Open Space Institute recognizes young Hudson Valley environmental, cultural leaders

Top: Marguerite Royo; Andrew Randazzo; and Kate Walters.
Bottom: Olivia Roberts; Isabela Leon Ferrer; and Lindsay McGarth.

The Open Space Institute (OSI) has announced the recipients of its 2021 Barnabas McHenry Hudson Valley Awards, honoring exceptional young leaders who are working to protect and enhance the Hudson River Valley. The five recipients, who represent communities throughout the Hudson Valley, are working this summer with prominent community not-for-profits.

OSI established the McHenry Awards in 2007 to honor the extensive contributions of its trustee Barnabas McHenry, a renowned local environmental philanthropist and conservationist. Funded by an endowment raised by OSI, the awards go to graduate and undergraduate students pursuing research, leadership and community involvement in the Hudson Valley.

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“The winners of OSI’s McHenry Award represent the bright future of the Hudson Valley,” said Kim Elliman, OSI’s president and CEO. “Each year we are delighted by the applicants, their project ideas and their passion to improve their communities. Through educational, conservation and cultural projects, these young leaders are adding to Barney McHenry’s amazing legacy of dedication to the Hudson Valley.”

The 2021 recipients of the McHenry Awards and their project descriptions are as follows:

Andrew Randazzo and Marguerite Royo are working in New Paltz with the Mohonk Preserve and the Wallkill Valley Land Trust to develop and revise forest and protected land management plans that will aid both organizations. The plans will help the organizations prepare for and address the negative impacts of climate change on forested ecosystems and monitor and remove invasive species from protected lands. Randazzo is pursuing a Masters of Natural Resource Management from Oregon State University and Royo is pursuing a Geography with Environmental Conservation degree from SUNY New Paltz.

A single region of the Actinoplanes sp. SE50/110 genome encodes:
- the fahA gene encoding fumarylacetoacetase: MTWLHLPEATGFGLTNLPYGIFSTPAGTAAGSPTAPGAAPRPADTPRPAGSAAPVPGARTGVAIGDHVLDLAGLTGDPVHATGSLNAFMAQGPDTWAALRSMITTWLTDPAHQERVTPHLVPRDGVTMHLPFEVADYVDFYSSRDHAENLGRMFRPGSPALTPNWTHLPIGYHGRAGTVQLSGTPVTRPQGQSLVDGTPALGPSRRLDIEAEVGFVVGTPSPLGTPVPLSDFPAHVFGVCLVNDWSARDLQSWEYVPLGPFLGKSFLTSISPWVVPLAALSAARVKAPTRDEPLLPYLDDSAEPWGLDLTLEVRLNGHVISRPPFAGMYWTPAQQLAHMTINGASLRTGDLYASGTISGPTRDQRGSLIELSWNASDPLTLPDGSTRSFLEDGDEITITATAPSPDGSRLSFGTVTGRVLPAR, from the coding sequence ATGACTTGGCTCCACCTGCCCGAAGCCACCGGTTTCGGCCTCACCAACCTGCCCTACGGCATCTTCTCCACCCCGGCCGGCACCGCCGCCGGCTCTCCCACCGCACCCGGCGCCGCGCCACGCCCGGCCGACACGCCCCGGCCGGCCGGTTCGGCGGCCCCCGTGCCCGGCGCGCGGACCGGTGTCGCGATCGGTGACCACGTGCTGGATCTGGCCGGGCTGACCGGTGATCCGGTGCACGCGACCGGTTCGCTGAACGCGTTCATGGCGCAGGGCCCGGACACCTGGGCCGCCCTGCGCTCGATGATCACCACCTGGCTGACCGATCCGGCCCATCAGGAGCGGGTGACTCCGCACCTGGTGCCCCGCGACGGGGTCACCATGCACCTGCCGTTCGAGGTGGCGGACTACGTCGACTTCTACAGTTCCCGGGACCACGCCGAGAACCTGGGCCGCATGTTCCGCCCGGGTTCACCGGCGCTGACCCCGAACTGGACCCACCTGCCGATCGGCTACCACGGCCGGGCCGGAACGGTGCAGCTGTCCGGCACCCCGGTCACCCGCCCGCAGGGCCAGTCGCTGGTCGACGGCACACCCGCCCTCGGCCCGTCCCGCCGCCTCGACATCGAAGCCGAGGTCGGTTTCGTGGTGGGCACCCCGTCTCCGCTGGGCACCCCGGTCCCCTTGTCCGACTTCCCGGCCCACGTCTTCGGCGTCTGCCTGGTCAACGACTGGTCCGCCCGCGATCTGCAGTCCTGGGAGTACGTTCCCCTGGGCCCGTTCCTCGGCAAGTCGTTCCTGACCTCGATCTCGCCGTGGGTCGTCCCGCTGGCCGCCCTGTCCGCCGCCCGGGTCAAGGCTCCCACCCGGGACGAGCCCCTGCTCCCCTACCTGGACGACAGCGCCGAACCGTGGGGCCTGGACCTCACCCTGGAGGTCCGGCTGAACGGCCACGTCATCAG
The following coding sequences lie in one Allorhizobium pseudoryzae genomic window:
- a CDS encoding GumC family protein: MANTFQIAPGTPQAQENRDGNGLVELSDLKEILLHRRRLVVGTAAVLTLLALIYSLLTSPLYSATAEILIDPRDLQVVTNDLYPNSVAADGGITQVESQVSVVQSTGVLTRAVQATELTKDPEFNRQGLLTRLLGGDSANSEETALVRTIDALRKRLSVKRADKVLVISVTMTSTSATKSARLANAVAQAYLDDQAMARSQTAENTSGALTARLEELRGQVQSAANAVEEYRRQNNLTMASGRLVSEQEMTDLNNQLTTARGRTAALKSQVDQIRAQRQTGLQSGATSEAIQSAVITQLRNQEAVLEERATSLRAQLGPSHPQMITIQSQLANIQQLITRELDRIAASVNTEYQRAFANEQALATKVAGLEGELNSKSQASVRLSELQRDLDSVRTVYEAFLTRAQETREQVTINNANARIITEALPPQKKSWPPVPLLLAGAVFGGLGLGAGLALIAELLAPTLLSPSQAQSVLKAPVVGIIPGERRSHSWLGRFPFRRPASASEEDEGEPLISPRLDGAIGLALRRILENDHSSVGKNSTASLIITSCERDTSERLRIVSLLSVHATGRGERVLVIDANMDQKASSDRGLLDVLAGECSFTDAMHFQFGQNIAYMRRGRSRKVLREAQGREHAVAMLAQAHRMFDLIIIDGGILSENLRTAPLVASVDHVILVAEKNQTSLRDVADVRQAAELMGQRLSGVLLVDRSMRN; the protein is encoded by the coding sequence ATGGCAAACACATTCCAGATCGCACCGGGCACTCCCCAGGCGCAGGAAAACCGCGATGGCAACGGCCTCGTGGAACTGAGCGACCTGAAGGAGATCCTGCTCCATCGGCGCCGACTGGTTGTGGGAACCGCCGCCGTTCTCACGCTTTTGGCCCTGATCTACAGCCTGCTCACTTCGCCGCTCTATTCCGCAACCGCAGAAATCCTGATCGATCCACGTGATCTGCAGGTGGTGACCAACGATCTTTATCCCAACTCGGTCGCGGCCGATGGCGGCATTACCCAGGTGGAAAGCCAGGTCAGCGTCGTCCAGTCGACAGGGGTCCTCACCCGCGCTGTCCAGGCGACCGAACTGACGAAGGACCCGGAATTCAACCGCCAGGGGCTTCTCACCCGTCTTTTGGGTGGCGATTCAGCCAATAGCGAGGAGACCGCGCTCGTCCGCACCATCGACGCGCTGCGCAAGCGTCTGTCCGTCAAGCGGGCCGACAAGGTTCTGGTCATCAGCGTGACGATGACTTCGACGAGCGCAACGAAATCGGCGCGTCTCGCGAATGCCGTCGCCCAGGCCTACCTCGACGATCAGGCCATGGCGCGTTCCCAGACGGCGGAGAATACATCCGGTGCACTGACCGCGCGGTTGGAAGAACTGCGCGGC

Isabela Leon Ferrer is working in Beacon and Newburgh with Land to Learn (formerly Hudson Valley Seed) to create a new environmental education curriculum, facilitate summer lessons and maintain three school gardens. The curriculum, aimed at third-through-fifth-graders, will help increase the organization’s teaching capacity. The lesson plans are intended to be garden-based, promote ecological literacy, be culturally relevant to diverse student communities and bring learners outdoors. Ferrer is pursuing an Adolescent Education degree with a concentration in Biology from SUNY New Paltz.

Kate Walters is working in Newburgh with the Fullerton Mansion Center for Culture and History on a project called “MakerBoards 2.0” to set up a series of community public art projects. The MakerBoards will be installed on streets and in open spaces and will prompt members of the community to contribute toward and help co-create the public art displays. Walters is pursuing an Urban Studies and Education degree from Vassar College.